Ayla Reynolds Missing: Police Say Adults Know More Than They're Telling

Police say they don't believe enough evidence exists to point to an abduction.

Police investigating the disappearance of Maine toddler Ayla Reynolds have turned their focus to the three adults who were in the home with the girl the night she was last seen, saying that the evidence doesn't point to an abduction.

In what is being called the most intense investigation launched in Maine within the last decade, state police are now saying they believe the adults inside the house the night baby Ayla disappeared know more than what they're saying. Investigators are dismissing the basic premise that Ayla's father Justin DiPietro has suggested all along that his 20-month-old was abducted on Dec. 17. DiPietro had reported her missing that day.

"We have searched that home and we have found not one piece of evidence to lead us to believe Ayla was abducted," Steve McCausland, spokesman for the Maine Department of Public Safety said. "We think one or all three of the adults have info they haven't told us and we need that info in order to find Ayla."

Recently police revealed that evidence found at the home includes Ayla's blood, which was discovered in the partially-finished basement that her father used as his bedroom. While investigators will not say how much blood was discovered, they told Ayla's mother Trista Reynolds that it was "more than a small cut would produce."

"There was blood found and it wasn't just a small amount … I don't want it to be real," she said.

Trista Reynolds, 23, was in a substance abuse rehabilitation program at the time of her daughter's disappearance, and baby Ayla had been placed in her father's care while she was seeking treatment.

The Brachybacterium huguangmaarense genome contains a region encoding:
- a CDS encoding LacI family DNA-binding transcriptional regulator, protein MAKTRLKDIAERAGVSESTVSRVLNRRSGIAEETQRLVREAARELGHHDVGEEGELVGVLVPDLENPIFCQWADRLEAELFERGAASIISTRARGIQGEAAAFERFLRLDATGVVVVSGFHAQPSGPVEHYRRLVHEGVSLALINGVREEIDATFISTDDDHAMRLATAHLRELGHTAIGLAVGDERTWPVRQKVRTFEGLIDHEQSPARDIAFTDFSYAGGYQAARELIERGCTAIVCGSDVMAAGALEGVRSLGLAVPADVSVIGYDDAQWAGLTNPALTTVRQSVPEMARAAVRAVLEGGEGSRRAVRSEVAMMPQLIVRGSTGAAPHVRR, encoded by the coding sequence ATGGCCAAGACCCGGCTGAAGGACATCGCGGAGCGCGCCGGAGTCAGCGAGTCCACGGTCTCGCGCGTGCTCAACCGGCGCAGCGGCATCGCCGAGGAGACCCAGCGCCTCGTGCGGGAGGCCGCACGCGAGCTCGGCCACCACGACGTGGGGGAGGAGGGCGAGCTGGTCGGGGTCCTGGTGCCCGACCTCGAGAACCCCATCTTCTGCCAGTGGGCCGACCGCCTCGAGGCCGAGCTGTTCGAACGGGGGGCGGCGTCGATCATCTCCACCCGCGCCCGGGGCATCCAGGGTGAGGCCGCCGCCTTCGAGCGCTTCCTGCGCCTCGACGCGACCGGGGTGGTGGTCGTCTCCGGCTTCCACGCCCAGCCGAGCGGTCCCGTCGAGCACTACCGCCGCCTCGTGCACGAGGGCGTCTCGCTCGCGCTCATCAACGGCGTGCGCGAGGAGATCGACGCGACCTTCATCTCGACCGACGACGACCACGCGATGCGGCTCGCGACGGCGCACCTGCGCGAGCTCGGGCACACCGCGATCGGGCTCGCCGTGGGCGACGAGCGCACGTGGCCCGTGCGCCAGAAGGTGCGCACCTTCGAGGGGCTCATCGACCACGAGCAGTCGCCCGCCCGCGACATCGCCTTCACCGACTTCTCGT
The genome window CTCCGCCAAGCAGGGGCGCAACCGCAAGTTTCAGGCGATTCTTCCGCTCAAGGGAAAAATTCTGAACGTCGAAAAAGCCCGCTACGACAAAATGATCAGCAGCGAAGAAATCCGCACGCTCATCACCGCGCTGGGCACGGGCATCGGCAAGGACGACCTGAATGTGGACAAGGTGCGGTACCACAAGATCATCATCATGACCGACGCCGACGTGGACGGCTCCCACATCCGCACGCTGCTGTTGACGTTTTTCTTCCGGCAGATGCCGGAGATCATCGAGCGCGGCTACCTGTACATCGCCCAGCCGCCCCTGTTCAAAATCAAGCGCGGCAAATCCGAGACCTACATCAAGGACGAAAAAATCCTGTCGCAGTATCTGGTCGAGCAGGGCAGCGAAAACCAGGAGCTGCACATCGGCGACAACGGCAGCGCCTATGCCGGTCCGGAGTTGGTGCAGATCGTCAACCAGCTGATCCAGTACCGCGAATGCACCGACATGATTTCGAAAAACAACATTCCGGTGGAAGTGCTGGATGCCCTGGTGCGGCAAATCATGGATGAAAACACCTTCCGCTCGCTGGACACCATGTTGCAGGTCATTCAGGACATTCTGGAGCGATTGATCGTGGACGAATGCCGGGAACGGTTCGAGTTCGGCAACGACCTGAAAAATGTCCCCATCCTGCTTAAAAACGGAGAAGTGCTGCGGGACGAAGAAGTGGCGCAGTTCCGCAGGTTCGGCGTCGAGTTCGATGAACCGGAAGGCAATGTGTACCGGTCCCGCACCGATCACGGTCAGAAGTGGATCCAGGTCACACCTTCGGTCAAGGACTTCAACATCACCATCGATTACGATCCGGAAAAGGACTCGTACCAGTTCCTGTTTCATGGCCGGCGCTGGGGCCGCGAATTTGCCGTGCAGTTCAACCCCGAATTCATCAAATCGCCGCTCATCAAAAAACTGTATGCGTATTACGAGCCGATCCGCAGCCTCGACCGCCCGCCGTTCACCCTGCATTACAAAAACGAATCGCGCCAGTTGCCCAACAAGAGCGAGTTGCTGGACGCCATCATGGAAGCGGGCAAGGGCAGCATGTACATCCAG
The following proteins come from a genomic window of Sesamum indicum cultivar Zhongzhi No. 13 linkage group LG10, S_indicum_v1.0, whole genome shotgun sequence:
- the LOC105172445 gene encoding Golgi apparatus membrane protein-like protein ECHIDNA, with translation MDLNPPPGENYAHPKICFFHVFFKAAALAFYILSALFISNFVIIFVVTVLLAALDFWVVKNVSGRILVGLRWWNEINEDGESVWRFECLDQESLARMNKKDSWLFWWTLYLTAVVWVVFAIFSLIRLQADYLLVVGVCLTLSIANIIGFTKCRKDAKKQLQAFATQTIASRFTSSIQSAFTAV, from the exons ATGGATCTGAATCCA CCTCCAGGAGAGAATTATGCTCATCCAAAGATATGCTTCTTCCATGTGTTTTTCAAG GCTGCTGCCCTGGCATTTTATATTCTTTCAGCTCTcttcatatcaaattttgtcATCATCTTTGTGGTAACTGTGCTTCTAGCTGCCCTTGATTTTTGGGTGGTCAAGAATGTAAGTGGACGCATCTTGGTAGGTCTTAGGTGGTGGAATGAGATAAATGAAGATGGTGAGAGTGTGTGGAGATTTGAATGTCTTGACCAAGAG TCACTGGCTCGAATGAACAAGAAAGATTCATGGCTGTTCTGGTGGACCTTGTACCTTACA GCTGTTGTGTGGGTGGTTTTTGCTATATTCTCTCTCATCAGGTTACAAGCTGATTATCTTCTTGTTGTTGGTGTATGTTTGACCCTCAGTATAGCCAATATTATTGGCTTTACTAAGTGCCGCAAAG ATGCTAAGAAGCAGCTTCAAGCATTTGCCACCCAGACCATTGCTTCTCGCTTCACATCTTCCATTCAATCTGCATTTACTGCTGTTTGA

On the night that the girl was last seen, DiPietro, 24, and his girlfriend, along with her small child, were allegedly in the basement of the Waterville home. DiPietro's sister was also in the house, along with her young child, in a bedroom on the main level, while Ayla was reportedly in an adjacent bedroom by herself. DiPietro's mother was not at home that night.

"The adults inside that home say someone came into the house -- a small home -- went into a bedroom Ayla normally doesn't sleep in, took her, vanished in the night -- and not one of them heard or saw anything," McCausland said.

At a vigil for baby Ayla over the weekend where the child's parents saw each other for the first time since her disappearance, DiPietro refused to comment.

"I'm not here to answer any questions," he said.

While police say that DiPietro has been cooperating with the investigation, they say someone isn't telling the whole truth.

Police have not named DiPietro a suspect, or even a person of interest. They say they have ruled no one out and no one in, and that they are no closer to solving this case than they were on the morning of Dec. 17 when Ayla was reported missing.

On Saturday the girl's family posted a message on the website they had set up to aid in locating her.

"Even in light of this evidence we are more determined than ever to find out what has happened to Ayla and we still cling to the hope that she is alive and will be returned to us," the message said. "We urge anyone that has information about Ayla to come forward now and unburden yourself of the truth."